Prevalence of heat stress in horses, donkeys and mules working in brick-kilns in India

Heat stress is an abnormal physiological state which occurrs when the body is unable to cool itself and maintain a healthy temperature. Anecdotal reports suggest that equids working in Indian brick kilns often suffer from heat stress, however clinical records are often incomplete. Without an accurate estimate of its frequency it is difficult to design and monitor interventions that address prevention and treatment of heat-stressed animals. This study aimed to estimate the prevalence of heat stress in equids employed in brick-kilns in India and document owner beliefs and practices about its prevention and management.

Between May-June 2015, 339 horse, donkey and mule owners were interviewed and their animals were assessed in Uttar Pradesh-Baghpat, Unnao and MaharashtraLatur- Latur, India. Equids were observed 30 minutes after completing work in the brick-kiln. Behavioural (position of head at or below top-line, increased head movement/ nodding, forward and backward body movement, flaring of nostrils, muscle tremor/shake) and clinical parameters were noted. Animals suffering from heat stress were treated and monitored.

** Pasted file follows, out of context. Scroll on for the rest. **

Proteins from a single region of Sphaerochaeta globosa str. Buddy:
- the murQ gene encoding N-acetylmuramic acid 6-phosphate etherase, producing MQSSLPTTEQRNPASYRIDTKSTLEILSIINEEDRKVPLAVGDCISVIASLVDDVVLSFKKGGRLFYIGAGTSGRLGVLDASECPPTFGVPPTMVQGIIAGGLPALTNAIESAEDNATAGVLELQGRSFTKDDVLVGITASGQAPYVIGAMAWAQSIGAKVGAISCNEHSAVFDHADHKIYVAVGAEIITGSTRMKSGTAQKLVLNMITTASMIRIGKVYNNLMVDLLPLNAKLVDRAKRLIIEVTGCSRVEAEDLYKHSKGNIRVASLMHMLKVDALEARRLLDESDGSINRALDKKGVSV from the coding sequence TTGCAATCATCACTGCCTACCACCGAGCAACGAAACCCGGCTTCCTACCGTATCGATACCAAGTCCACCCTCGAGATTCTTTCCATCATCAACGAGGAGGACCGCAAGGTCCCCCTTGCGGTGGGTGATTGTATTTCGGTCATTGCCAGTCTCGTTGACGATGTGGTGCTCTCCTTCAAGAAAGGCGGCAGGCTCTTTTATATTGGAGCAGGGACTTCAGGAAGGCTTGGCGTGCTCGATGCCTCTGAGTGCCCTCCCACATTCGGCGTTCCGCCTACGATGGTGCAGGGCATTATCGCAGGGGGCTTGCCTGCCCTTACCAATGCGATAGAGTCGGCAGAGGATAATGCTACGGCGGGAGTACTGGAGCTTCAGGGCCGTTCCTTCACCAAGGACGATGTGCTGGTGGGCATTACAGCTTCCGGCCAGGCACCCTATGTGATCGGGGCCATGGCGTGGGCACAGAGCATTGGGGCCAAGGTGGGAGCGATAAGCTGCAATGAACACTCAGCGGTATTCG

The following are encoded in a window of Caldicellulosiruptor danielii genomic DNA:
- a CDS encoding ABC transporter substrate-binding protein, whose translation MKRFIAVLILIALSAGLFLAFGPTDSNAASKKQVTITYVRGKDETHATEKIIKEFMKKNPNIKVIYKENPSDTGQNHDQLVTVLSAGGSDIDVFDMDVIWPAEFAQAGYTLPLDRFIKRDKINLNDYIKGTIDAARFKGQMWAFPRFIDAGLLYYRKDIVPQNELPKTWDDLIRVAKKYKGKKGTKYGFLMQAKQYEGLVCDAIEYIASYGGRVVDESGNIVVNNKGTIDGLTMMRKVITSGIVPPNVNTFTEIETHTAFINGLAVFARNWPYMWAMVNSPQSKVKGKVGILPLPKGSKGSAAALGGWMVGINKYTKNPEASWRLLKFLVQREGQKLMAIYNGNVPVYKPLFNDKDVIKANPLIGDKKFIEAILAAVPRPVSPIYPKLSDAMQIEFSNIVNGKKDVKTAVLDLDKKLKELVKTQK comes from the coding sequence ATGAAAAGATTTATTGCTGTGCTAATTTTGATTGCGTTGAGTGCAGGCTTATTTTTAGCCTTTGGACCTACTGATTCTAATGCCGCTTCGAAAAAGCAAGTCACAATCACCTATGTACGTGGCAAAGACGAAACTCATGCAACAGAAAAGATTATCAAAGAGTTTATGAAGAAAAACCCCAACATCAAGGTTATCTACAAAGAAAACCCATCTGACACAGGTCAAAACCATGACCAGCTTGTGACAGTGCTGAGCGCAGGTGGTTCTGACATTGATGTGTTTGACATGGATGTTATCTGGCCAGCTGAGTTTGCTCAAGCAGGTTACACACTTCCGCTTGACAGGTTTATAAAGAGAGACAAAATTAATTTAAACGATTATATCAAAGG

Key findings

  • Of 339 animals examined, 18 (5%) were suffering from heat stress. Compared with a previous study this was a low prevalence. This may be because the study occurred at the end of the brick-kiln season, when working hours are reduced and average environmental temperatures are lower.
  • Large numbers of equids were thirsty, likely having a negative effect on their health and welfare.
  • Animals in direct sunlight were found to have slightly higher percentage of heat stress than those in the shade.
  • Less than half of equid owners used preventive measures to reduce the occurrence of heat stress or from their animals becoming thirsty.


  • Monitoring horse, donkey and mule behaviour during work hours may reveal opportunities to introduce simple measures that reduce the risk of animals developing heat stress.
  • Evidence based treatments for heat stress can be readily administered by owners. Making them aware of the importance of these in preference to current non-evidence based approaches is vital for effective management.
  • Offering drinking water, providing shade, and bathing with water is vital to reduce the risk of heat stress.


Mohite, D. S., Sheikh, C. S., Compston, P. C., Jobling, R., & Upjohn, M. M. (2019). Prevalence of Heat Stress in Equids Working in Brick-kilns in India. Indian Vet. J96 (08), 32-35.